The ultimate guide to the best home entertainment kits for the summer of sport

The summer of sport is almost upon us, which means you’re going to need some gold-medal gear to take in all the action.

There’s a huge stack of elite-level sport coming up. The European Championships in football, of course, but also the British Grand Prix, the Lions rugby tour, Wimbledon, Tyson Fury versus Anthony Joshua (or maybe Fury versus Deontay Wilder – you know how political boxing can get), the Tour de France, even the Tokyo Olympics (which are now 100 per cent going ahead – hurrah!).

For many sports fans, the closest we’ll get is the best seat in our own homes –hence our guide to the best kit around.

The small screen

Sport can be kryptonite to TVs, no matter how expensive. All that unpredictable movement, happening in different directions at the same time, often taking place on a big area of uniform colour can play havoc with some TVs’ picture-processing engines.

But you don’t have to suffer ghosting or smearing or doubling of lines when you watch sport and you don’t have to pay a fortune to buy a TV that does the right thing where on-screen movement is concerned.

The brilliant Samsung AU9000 4K HDR TV range (samsung.co.uk) handles motion brilliantly – and with screen sizes from 43in (£549) to a whopping 75in (£1,399), the price is as right as the performance.

Its image quality is outstanding at the money, and it grips on-screen motion like Andy Murray grips a tennis racket. Plus, it has a brilliant smart TV interface and looks slim if you hang it on your wall.

At 48in, the excellent Sony KD-48A9 (£1,399, sony.co.uk) is the littlest OLED TV you can buy. Deep, lustrous black tones are the OLED forte and the Sony has them and plenty more besides. But it also has the motion discipline we need to keep all that sport looking realistic.

Or super-size your experience with the fantastic LG OLED65G1 (£2,999, lg.com/uk). Televisions just don’t get any more chic or more accomplished where on-screen movement is concerned. Even the LG’s remote control feels lavish.

Project this… Big event, big screen

If the biggest of these TVs doesn’t satisfy your desire to watch the biggest sporting events on the biggest screen, you need a projector. Ideally a projector that gives great pictures, throws a huge image and lets the on-screen action know who’s boss.

The portable Nebula Mars 2 (£549, uk.seenebula.com) serves up colourful, enjoyable 100in pictures. It’s even got a little speaker built in, so you can have sound no matter where you’re using it.

For something even more accomplished, check out Optoma’s UHD40 projector (£1,499, amazon.co.uk). Here’s a beamer that has a 4K resolution and will work well even when the lights aren’t all that low.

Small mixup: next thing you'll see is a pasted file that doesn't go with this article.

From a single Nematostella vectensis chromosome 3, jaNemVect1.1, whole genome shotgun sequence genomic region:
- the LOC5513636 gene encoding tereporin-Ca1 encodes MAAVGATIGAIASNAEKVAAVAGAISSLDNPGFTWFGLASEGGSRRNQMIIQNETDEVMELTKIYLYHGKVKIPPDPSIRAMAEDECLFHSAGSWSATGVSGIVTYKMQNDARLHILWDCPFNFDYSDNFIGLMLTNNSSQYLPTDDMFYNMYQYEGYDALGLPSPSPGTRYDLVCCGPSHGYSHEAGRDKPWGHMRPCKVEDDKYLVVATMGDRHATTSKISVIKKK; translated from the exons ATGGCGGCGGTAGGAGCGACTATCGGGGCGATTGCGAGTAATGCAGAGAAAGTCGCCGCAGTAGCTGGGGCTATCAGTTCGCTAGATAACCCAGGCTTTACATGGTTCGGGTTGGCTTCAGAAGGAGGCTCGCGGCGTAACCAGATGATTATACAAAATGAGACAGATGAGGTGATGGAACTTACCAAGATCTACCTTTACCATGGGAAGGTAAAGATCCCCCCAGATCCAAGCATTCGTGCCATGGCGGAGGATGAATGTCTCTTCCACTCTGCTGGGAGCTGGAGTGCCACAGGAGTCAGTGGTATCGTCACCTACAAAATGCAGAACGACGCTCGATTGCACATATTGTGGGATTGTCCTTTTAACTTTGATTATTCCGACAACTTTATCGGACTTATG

Once you’ve experienced the Optoma in action, you might wonder why you ever bothered watching a picture any smaller than the 300in the UHD40 can manage.

Accomplished audio

Watching epically accomplished images is only half the story when it comes to getting the full ‘right there in the stadium’ feeling. You need to hear the roar of the crowd, the breathless commentary, the sound of the competitors themselves.

The majority of televisions – and virtually every projector – lack the audio system to give you what you need. But it’s not difficult, or expensive, to make a massive upgrade on your sonic experience.

By taking the responsibility for sound away from your TV and handing it over to a device specifically designed to do the job, you can really put the ‘audio’ into ‘audio-visual’. A soundbar is the obvious place to start – and there’s no need to break the bank.

Roku’s Streambar (£129.99, roku.com) sounds way fuller and more detailed than your TV can possibly hope to. And, because it’s a Roku, it has 4K HDR streaming smarts built in too, so it can turn an older TV into a smart TV.

Plus, it will go plenty loud enough to really make the most of those ‘sprint finish off the final bend’ moments.

The Beam soundbar by Sonos (£399, sonos.com) will fit nicely with your existing Sonos equipment, can be controlled using the Amazon Alexa voice assistant, and – most importantly – sounds big, bold, detailed and big again.

If you want to set yourself up for life, there’s the Sennheiser Ambeo (£2,199, en-uk.sennheiser.com).

That’s a lot of money for ‘just’ a soundbar and, yes, the Ambeo needs plenty of space to work in. But it’s the most convincing ‘entire Dolby Atmos home cinema audio system in a box’ out there, and by a distance.

The Sennheiser will make you think there are speakers above you and alongside you, as well as in front of you. ‘Immersive’ only begins to cover it.

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